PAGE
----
It’s festival season! The FilmSoc blog is covering the 62nd BFI London Film Festival (10th – 21st October), diving into the myriad of films and events on offer to deliver reviews.
KC Wingert reviews Peter Strickland’s newest horror.
Director Peter Strickland’s latest feature In Fabric follows a cursed dress as it passes to various unsuspecting owners, terrorizing them day and night and ultimately destroying their lives. If you’re thinking that this sounds like the kitschiest horror film plot in existence, you’re right – and that’s exactly the point. Set in the 1970s, In Fabric embraces the natural kitsch of the era’s horror with its retro cinematography, and with a synth-y score similar to the one employed in David Robert Mitchell’s 2015 horror masterpiece It Follows.
Viewers first meet Sheila (Marianne Jean-Baptiste), a quiet but likeable bank teller who spends her free time either scouring lonely hearts ads in the newspaper, or cooking for her adult son (Jaygann Ayeh) and his openly hostile and apparently nymphomaniacal girlfriend (Gwendoline Christie). In preparation for a first date with a man she met through the paper, Sheila visits a local department store which, unbeknownst to her, seems to be run by a hilariously creepy old man and his horrifying cult of evil, sentient sex mannequins. One of the saleswomen/evil mannequins encourages Sheila to try on a beautiful, one-of-a-kind red dress. It fits her perfectly. Convinced by the sales-mannequin that this dress is the solution to her problems, Sheila buys it, thus ensuring her own eventual demise – this overt critique of consumerism dominates the first half of the film.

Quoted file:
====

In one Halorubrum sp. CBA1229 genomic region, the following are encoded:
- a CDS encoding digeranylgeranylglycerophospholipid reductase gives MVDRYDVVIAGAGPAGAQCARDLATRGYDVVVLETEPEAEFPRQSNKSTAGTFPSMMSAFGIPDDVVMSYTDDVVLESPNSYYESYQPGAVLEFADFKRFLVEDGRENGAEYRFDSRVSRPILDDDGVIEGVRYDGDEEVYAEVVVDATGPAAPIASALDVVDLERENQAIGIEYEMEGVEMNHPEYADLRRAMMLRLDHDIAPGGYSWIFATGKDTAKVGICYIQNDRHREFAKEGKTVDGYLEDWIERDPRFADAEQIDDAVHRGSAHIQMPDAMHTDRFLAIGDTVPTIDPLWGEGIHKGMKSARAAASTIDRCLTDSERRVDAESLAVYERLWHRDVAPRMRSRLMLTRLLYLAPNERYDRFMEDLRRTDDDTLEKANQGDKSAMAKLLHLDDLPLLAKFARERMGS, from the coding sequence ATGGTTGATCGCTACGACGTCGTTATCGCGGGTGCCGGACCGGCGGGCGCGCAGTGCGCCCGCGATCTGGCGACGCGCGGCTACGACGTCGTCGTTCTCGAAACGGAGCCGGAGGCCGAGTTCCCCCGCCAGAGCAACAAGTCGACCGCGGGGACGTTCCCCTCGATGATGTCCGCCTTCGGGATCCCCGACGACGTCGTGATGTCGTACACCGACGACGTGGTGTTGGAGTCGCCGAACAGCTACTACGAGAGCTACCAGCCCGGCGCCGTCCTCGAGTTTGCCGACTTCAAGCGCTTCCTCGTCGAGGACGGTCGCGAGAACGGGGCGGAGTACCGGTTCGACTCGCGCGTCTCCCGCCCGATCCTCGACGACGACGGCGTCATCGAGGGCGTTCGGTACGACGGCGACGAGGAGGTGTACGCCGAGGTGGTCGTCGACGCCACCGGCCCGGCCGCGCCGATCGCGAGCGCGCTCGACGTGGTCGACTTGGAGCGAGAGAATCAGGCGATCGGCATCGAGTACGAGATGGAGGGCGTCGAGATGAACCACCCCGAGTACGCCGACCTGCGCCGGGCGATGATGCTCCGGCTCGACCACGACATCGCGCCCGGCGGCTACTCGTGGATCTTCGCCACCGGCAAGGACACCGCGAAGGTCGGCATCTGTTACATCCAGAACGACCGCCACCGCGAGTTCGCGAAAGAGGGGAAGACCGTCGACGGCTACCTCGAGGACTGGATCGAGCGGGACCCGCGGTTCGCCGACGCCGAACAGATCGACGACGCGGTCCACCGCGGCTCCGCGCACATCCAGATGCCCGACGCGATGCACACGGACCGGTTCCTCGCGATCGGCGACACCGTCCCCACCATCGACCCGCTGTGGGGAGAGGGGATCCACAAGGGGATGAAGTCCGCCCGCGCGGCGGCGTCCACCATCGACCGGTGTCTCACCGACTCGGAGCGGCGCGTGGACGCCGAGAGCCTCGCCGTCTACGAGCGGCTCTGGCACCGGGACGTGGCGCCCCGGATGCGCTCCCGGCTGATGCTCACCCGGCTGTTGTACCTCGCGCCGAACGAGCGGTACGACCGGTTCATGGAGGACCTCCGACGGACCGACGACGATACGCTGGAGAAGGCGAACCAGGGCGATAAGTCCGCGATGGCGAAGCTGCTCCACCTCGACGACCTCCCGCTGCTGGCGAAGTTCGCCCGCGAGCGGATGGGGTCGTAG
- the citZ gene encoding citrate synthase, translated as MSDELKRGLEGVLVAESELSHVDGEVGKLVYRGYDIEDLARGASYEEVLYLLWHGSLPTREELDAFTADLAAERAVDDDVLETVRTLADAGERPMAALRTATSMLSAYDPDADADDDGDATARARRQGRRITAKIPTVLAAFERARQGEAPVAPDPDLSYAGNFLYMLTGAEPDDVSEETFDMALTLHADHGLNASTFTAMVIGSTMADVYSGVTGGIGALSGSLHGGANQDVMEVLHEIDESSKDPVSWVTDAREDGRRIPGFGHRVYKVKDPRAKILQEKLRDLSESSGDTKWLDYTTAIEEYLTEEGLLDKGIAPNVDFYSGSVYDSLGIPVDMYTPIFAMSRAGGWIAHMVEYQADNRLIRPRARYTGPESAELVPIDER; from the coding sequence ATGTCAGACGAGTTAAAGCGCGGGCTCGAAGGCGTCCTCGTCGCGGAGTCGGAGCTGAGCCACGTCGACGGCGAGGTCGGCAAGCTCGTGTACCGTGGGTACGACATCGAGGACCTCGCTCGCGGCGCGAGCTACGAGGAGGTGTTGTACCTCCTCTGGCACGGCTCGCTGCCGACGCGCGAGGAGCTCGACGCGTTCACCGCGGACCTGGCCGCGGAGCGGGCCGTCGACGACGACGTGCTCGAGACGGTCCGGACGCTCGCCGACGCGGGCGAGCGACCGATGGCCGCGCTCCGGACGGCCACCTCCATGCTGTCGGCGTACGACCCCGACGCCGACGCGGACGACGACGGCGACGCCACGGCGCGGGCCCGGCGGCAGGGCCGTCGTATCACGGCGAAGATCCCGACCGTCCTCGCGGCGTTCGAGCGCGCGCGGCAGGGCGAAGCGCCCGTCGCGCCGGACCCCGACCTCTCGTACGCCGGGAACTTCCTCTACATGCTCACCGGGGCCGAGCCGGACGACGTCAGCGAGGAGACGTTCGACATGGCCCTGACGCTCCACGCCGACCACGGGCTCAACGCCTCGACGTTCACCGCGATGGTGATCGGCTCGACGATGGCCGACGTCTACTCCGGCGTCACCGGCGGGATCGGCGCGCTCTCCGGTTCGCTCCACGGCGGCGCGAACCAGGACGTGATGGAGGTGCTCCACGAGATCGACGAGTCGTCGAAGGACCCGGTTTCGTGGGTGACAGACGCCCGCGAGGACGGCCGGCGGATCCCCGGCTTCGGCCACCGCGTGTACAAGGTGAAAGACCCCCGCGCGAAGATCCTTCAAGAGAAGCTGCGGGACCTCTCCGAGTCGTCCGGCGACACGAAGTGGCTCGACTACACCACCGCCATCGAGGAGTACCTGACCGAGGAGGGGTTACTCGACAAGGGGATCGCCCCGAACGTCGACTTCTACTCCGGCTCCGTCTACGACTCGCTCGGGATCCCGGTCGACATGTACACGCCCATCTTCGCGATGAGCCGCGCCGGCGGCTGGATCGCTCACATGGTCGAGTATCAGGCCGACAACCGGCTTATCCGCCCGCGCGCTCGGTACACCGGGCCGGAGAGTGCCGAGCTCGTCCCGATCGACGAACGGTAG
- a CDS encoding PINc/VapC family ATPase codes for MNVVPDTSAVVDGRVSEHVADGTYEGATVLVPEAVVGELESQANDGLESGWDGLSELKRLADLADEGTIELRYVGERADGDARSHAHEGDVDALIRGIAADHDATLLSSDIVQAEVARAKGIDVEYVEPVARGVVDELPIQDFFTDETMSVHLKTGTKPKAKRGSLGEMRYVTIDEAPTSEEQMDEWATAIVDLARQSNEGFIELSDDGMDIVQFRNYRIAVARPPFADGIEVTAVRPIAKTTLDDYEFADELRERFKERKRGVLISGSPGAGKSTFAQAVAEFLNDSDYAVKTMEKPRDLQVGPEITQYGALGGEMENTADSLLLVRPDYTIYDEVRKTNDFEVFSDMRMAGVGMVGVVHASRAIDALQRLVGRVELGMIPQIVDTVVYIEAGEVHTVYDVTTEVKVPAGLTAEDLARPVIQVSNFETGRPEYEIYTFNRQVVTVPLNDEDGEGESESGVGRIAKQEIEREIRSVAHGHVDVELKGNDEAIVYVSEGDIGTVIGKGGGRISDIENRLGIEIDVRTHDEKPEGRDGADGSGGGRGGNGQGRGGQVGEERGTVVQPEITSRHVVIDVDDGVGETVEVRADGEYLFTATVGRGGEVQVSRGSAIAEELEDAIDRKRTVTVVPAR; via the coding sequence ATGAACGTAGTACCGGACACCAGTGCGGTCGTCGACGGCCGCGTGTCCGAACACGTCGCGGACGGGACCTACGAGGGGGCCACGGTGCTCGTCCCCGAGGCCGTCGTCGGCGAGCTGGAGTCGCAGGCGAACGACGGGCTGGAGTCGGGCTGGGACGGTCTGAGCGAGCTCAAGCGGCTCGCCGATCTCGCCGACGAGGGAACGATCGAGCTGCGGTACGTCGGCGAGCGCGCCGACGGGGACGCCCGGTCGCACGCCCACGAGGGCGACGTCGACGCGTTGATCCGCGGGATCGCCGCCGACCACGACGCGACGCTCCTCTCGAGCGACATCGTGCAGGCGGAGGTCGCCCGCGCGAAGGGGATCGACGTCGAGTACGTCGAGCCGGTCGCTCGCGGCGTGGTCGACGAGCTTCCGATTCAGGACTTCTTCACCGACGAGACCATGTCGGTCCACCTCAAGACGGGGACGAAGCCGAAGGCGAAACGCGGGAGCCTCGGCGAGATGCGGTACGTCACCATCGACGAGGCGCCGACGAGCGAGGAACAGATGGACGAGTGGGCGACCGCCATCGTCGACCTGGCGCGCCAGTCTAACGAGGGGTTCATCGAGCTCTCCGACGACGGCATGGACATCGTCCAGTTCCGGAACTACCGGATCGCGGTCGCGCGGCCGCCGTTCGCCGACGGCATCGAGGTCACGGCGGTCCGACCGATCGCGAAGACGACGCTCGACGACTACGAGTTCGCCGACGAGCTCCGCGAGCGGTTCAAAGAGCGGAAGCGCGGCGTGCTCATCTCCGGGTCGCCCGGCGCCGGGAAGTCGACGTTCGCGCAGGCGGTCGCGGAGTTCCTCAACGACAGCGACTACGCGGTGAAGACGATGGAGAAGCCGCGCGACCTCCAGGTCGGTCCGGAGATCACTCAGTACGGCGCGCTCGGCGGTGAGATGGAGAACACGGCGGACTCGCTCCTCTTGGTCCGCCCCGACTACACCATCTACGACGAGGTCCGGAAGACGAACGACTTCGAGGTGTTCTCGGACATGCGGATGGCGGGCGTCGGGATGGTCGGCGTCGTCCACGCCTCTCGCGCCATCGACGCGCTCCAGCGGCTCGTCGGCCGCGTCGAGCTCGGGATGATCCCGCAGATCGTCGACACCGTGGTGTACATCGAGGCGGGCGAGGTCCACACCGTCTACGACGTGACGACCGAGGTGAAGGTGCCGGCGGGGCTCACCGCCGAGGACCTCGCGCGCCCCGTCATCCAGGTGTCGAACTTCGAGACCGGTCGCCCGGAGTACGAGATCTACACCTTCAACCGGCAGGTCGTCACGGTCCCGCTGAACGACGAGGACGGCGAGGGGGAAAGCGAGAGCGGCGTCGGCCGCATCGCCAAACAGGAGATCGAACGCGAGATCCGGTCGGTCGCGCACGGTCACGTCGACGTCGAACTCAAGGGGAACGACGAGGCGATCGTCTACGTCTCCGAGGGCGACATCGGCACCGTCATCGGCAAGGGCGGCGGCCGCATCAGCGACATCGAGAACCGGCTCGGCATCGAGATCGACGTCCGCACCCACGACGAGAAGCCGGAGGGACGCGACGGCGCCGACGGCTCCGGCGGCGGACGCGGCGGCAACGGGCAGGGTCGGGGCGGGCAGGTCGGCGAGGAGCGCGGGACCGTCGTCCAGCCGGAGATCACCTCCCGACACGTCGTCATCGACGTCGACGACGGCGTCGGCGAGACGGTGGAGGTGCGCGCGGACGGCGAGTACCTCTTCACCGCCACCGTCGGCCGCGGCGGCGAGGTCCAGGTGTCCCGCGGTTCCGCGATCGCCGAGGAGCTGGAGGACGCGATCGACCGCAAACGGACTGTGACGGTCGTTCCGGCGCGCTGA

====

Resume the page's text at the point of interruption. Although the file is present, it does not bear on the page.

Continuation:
Next, the dress finds itself in the hands of Reg (Leo Bill), a pathetically passive washing machine repairman, and his fiancée Babs. This is where the plot starts to lose itself. If viewers thought they understood the rules of this filmic world after the first half of In Fabric, they were firmly disproven in the second half, where the film’s avant-garde, disorienting style takes precedent over any semblance of a cohesive storyline. At his stag party, Reg’s “friends” bully him into getting too drunk and wearing the red dress at a crowded dance club, which an unhappy Reg does practically without protest. This seems like an opportune moment for Strickland to examine the concept of masculinity in crisis and its relationship to consumerism, but instead, viewers get a lot of confusing sequences. For example, Reg for some reason suddenly demonstrates an ability to hypnotize people with his descriptions of what is wrong with their washing machine. Just like that, the film loses any of the traction or narrative tension initially built up by Sheila’s story and leaves its audience baffled. The campy absurdity of the first half of the film quickly becomes tiresome in the second half as viewers’ natural desire for a comprehensible storyline and logical filmic world goes unmet.
Peter Strickland’s vision is fun to watch and is aesthetically exciting, but viewers expecting some kind of enthralling story or provocative allegory found in any horror classic will ultimately be disappointed by In Fabric. While the heavily stylized cinematographic style and retro score are incredibly well-done, the film’s lack of closure (or even just a clear idea of what happens) will have moviegoers leaving the theater with one thought: “Well, that was weird.”
In Fabric will premiere at the BFI London Film Festival on October 18th. It will be coming soon to Curzon cinemas. Check out a clip below: